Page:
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The Village

The Village

The old adage about raising children takes on new meaning as the kids of gay and lesbian families grow up with a plethora of both biological and alternative parents. Chloe Harris looks at how queerspawn and their pioneering parents are redefining the American family.

Rosie and Amy* live on an idyllic residential street typical of West Hollywood. The couple's 1920s Spanish Revival abode is the only home their children (Dan, 8, and Anne, 5) have ever known, and it looks pretty much like every other house on the block. With a white stucco facade and low terra-cotta roof, the home faces onto a manicured lawn. To one side a narrow driveway feeds into a private patio in back -- ideal for family dinners -- and a makeshift basketball court supplies hours of entertainment for the energetic kids.

If it all sounds like a high-def screen grab from a commercial for the happy, normal (queer) American family, it is. After nearly 10 years together Rosie and Amy are like any couple raising kids: They take turns packing lunch boxes and volunteering at the annual school picnic. They've also survived "in sickness and in health" to the extreme -- last year Rosie endured a kidney transplant. For nearly three years before Rosie's surgery, the children's drawings had depicted a bleak, albeit rainbow-hued, scene: Amy was usually wielding pots and pans while Rosie lay in a Crayola-colored sickbed. These days Rosie's on the mend and shooting hoops with her kids.

Chris and Jeffrey Hietikko-Parsons with biological mom Jessica Yorba-Mondt

With any good story comes a plot twist. In Rosie and Amy's tale, it lies at the end of the aforementioned driveway. The charming two-bedroom, two-bath guesthouse is home to the children's biological father, Rob, and -- two nights a week -- to the children themselves. p

While this three-parent clan may disturb the conventional picture of American family life, it's by no means unusual. In fact, Rosie, Amy, and Rob just might be the Cleavers of an emerging family paradigm.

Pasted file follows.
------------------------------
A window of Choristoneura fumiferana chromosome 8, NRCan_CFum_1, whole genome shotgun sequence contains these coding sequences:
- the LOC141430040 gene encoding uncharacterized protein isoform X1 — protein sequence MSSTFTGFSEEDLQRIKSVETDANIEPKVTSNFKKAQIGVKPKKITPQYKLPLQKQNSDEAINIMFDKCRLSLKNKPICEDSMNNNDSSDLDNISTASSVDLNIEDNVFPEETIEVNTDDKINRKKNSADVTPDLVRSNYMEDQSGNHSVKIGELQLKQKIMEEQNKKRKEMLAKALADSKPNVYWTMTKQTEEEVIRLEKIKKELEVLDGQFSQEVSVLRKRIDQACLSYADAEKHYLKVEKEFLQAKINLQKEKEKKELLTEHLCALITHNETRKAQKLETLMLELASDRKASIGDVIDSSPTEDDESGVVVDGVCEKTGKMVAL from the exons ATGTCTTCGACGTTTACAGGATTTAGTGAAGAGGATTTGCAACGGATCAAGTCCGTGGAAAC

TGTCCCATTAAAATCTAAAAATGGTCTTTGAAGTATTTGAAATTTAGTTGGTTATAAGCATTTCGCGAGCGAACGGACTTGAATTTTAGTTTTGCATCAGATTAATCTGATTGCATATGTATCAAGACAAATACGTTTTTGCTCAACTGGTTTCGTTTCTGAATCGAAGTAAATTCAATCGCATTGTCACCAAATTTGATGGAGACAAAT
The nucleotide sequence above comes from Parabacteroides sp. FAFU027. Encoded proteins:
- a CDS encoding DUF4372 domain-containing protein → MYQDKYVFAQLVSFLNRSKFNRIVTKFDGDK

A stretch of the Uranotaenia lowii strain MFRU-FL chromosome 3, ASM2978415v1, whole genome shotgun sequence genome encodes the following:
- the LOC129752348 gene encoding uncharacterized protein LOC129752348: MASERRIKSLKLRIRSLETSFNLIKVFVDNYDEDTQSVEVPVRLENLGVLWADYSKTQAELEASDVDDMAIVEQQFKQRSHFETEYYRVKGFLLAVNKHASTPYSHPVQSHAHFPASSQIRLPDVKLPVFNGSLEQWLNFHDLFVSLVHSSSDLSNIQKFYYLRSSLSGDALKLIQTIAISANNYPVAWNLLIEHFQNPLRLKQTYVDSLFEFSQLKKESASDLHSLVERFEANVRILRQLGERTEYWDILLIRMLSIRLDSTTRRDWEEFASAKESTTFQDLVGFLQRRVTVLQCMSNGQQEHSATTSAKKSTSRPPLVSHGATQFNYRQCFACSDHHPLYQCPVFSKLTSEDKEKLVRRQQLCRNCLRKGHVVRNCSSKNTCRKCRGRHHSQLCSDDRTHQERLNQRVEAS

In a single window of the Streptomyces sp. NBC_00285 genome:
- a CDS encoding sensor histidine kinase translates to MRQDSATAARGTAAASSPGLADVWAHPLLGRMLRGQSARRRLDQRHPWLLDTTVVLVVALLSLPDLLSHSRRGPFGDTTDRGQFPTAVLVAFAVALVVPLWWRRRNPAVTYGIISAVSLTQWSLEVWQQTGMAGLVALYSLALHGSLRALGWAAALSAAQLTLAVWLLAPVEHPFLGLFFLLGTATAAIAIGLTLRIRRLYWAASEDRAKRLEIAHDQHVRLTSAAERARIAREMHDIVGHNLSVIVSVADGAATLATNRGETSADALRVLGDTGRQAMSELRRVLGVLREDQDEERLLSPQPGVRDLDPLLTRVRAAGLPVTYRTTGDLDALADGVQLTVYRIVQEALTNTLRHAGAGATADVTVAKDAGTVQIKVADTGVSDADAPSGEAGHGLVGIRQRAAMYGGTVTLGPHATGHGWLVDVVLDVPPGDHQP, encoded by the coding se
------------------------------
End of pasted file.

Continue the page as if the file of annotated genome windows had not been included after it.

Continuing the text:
In case you haven't noticed, we're in the midst of a gay and lesbian baby boom. Sure, lesbians have increasingly been in the business of making babies since the first such boom in the 1980s. It's been estimated that by the year 2000, at least 23% of lesbian households were raising children. Gay men, however, have been slower to settle down and raise a brood. Whether the lag is due to reproductive hurdles, difficult adoption processes and costly alternatives, or just maybe a hesitancy to trade Bear Week for Family Week, statistics show that's all changing: With more than 15% of male couples raising kids, gay dads are the new bear daddies.

The Hietikko-Parsons clan at the time of Henry's birth.

Barring immaculate conception, there is no escaping the fact that same-sex couples can't have biological offspring without at least preliminary help from a third parent. This third parent could be a surrogate mother, a sperm donor father, or an ex-partner from a previous heterosexual relationship. Whatever their method, same-sex couples are forming relationships and building families with these biological third parties, and as the "gayby" boom grows up, these extended families guarantee that the "homonormative" family nucleus -- i.e., the two-mom or two-dad "we're just like you" model that's frequently presented to mainstream culture -- is not now and will likely never be the norm in gay society.